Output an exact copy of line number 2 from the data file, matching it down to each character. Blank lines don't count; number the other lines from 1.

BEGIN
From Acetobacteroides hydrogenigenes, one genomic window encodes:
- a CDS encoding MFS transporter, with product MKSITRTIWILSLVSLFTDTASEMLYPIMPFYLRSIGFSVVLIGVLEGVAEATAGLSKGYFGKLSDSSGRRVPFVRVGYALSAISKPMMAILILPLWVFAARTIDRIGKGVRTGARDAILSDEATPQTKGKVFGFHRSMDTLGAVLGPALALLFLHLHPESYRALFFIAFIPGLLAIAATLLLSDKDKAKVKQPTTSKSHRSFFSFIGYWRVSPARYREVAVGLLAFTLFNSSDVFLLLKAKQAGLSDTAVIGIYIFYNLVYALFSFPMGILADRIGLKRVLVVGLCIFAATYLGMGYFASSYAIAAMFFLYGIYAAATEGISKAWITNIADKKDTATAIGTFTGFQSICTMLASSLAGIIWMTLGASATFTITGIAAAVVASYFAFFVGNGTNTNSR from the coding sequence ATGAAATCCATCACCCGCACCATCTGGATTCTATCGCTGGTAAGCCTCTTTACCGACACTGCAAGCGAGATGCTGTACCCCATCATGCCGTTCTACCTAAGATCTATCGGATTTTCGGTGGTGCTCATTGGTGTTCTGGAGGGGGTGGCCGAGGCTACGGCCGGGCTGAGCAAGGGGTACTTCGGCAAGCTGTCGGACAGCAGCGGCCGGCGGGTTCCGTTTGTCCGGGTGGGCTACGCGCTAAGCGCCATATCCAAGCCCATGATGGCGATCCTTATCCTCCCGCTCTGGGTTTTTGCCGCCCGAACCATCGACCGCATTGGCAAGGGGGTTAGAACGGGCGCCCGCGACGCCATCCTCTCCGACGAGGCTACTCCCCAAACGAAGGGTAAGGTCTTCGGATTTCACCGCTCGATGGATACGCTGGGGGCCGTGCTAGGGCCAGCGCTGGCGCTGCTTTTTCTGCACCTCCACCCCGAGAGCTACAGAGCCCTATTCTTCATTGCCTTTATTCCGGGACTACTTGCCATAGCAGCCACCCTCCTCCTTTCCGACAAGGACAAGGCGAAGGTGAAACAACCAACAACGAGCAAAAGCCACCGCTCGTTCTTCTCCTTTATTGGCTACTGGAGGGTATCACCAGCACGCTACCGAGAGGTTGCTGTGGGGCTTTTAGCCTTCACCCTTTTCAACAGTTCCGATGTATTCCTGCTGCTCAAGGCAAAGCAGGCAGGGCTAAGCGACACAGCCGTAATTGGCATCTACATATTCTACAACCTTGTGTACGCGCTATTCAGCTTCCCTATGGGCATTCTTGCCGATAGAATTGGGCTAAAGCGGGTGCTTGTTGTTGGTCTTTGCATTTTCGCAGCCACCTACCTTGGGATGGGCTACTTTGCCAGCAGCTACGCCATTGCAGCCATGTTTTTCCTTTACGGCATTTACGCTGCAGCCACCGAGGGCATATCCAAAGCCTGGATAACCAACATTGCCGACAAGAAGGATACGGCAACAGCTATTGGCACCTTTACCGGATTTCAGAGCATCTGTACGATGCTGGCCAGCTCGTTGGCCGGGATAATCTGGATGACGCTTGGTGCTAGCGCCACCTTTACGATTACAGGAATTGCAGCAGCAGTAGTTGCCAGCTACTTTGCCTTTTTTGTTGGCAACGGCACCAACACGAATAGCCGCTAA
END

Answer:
- a CDS encoding MFS transporter, with product MKSITRTIWILSLVSLFTDTASEMLYPIMPFYLRSIGFSVVLIGVLEGVAEATAGLSKGYFGKLSDSSGRRVPFVRVGYALSAISKPMMAILILPLWVFAARTIDRIGKGVRTGARDAILSDEATPQTKGKVFGFHRSMDTLGAVLGPALALLFLHLHPESYRALFFIAFIPGLLAIAATLLLSDKDKAKVKQPTTSKSHRSFFSFIGYWRVSPARYREVAVGLLAFTLFNSSDVFLLLKAKQAGLSDTAVIGIYIFYNLVYALFSFPMGILADRIGLKRVLVVGLCIFAATYLGMGYFASSYAIAAMFFLYGIYAAATEGISKAWITNIADKKDTATAIGTFTGFQSICTMLASSLAGIIWMTLGASATFTITGIAAAVVASYFAFFVGNGTNTNSR from the coding sequence ATGAAATCCATCACCCGCACCATCTGGATTCTATCGCTGGTAAGCCTCTTTACCGACACTGCAAGCGAGATGCTGTACCCCATCATGCCGTTCTACCTAAGATCTATCGGATTTTCGGTGGTGCTCATTGGTGTTCTGGAGGGGGTGGCCGAGGCTACGGCCGGGCTGAGCAAGGGGTACTTCGGCAAGCTGTCGGACAGCAGCGGCCGGCGGGTTCCGTTTGTCCGGGTGGGCTACGCGCTAAGCGCCATATCCAAGCCCATGATGGCGATCCTTATCCTCCCGCTCTGGGTTTTTGCCGCCCGAACCATCGACCGCATTGGCAAGGGGGTTAGAACGGGCGCCCGCGACGCCATCCTCTCCGACGAGGCTACTCCCCAAACGAAGGGTAAGGTCTTCGGATTTCACCGCTCGATGGATACGCTGGGGGCCGTGCTAGGGCCAGCGCTGGCGCTGCTTTTTCTGCACCTCCACCCCGAGAGCTACAGAGCCCTATTCTTCATTGCCTTTATTCCGGGACTACTTGCCATAGCAGCCACCCTCCTCCTTTCCGACAAGGACAAGGCGAAGGTGAAACAACCAACAACGAGCAAAAGCCACCGCTCGTTCTTCTCCTTTATTGGCTACTGGAGGGTATCACCAGCACGCTACCGAGAGGTTGCTGTGGGGCTTTTAGCCTTCACCCTTTTCAACAGTTCCGATGTATTCCTGCTGCTCAAGGCAAAGCAGGCAGGGCTAAGCGACACAGCCGTAATTGGCATCTACATATTCTACAACCTTGTGTACGCGCTATTCAGCTTCCCTATGGGCATTCTTGCCGATAGAATTGGGCTAAAGCGGGTGCTTGTTGTTGGTCTTTGCATTTTCGCAGCCACCTACCTTGGGATGGGCTACTTTGCCAGCAGCTACGCCATTGCAGCCATGTTTTTCCTTTACGGCATTTACGCTGCAGCCACCGAGGGCATATCCAAAGCCTGGATAACCAACATTGCCGACAAGAAGGATACGGCAACAGCTATTGGCACCTTTACCGGATTTCAGAGCATCTGTACGATGCTGGCCAGCTCGTTGGCCGGGATAATCTGGATGACGCTTGGTGCTAGCGCCACCTTTACGATTACAGGAATTGCAGCAGCAGTAGTTGCCAGCTACTTTGCCTTTTTTGTTGGCAACGGCACCAACACGAATAGCCGCTAA